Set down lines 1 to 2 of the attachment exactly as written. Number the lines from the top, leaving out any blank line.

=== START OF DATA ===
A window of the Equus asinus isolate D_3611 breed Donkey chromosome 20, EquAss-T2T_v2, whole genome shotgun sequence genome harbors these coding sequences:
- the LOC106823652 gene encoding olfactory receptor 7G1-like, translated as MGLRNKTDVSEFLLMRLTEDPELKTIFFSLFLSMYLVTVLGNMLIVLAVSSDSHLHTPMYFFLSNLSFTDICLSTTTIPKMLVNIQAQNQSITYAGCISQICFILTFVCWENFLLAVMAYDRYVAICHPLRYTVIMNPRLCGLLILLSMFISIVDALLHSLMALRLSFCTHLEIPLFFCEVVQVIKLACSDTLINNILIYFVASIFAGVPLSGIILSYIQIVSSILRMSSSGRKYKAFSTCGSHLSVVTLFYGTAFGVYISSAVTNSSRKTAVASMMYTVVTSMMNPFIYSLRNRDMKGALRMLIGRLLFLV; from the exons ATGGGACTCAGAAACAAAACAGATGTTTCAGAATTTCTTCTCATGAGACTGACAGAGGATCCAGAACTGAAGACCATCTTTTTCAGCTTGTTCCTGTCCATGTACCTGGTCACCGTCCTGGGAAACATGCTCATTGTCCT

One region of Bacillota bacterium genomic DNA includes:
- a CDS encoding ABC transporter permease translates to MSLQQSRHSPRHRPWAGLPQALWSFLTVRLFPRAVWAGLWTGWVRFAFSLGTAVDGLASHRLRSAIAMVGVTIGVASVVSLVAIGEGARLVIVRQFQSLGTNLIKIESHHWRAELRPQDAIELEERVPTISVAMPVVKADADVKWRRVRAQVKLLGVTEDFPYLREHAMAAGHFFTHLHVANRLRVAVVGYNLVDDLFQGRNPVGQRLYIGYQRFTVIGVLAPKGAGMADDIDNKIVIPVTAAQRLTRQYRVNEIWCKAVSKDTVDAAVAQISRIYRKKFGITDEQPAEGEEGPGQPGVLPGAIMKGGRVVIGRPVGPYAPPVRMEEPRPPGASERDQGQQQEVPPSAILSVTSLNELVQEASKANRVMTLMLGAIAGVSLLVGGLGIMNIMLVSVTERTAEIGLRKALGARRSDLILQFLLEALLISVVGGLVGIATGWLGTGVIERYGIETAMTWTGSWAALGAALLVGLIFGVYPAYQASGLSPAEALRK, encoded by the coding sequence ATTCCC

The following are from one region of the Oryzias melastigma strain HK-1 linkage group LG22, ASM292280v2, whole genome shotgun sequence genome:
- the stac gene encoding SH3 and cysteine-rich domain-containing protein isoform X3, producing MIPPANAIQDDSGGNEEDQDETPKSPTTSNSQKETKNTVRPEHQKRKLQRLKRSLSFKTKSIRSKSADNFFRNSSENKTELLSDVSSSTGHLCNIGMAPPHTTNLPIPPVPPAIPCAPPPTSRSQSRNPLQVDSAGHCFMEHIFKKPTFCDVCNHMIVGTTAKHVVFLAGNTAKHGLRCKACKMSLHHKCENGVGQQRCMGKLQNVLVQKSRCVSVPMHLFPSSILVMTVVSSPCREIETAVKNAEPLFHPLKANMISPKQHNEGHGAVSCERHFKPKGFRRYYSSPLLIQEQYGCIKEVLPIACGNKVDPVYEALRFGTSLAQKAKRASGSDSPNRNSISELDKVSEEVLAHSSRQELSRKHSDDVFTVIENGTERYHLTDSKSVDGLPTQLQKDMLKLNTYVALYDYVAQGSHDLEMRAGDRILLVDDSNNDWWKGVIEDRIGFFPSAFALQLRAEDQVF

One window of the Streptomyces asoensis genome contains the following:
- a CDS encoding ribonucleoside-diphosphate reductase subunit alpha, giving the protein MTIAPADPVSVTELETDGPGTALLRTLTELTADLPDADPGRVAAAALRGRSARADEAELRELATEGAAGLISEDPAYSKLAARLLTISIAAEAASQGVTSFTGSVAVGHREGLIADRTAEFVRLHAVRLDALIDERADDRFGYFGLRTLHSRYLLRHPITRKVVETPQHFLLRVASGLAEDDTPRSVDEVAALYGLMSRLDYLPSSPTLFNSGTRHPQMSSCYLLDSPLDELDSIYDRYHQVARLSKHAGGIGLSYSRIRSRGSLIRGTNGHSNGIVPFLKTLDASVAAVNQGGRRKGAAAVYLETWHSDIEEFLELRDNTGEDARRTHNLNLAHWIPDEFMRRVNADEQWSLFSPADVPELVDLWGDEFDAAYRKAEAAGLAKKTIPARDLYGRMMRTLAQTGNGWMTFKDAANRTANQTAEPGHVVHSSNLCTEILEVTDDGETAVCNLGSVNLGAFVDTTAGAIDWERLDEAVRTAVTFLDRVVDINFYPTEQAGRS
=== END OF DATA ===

A window of the Equus asinus isolate D_3611 breed Donkey chromosome 20, EquAss-T2T_v2, whole genome shotgun sequence genome harbors these coding sequences:
- the LOC106823652 gene encoding olfactory receptor 7G1-like, translated as MGLRNKTDVSEFLLMRLTEDPELKTIFFSLFLSMYLVTVLGNMLIVLAVSSDSHLHTPMYFFLSNLSFTDICLSTTTIPKMLVNIQAQNQSITYAGCISQICFILTFVCWENFLLAVMAYDRYVAICHPLRYTVIMNPRLCGLLILLSMFISIVDALLHSLMALRLSFCTHLEIPLFFCEVVQVIKLACSDTLINNILIYFVASIFAGVPLSGIILSYIQIVSSILRMSSSGRKYKAFSTCGSHLSVVTLFYGTAFGVYISSAVTNSSRKTAVASMMYTVVTSMMNPFIYSLRNRDMKGALRMLIGRLLFLV; from the exons ATGGGACTCAGAAACAAAACAGATGTTTCAGAATTTCTTCTCATGAGACTGACAGAGGATCCAGAACTGAAGACCATCTTTTTCAGCTTGTTCCTGTCCATGTACCTGGTCACCGTCCTGGGAAACATGCTCATTGTCCT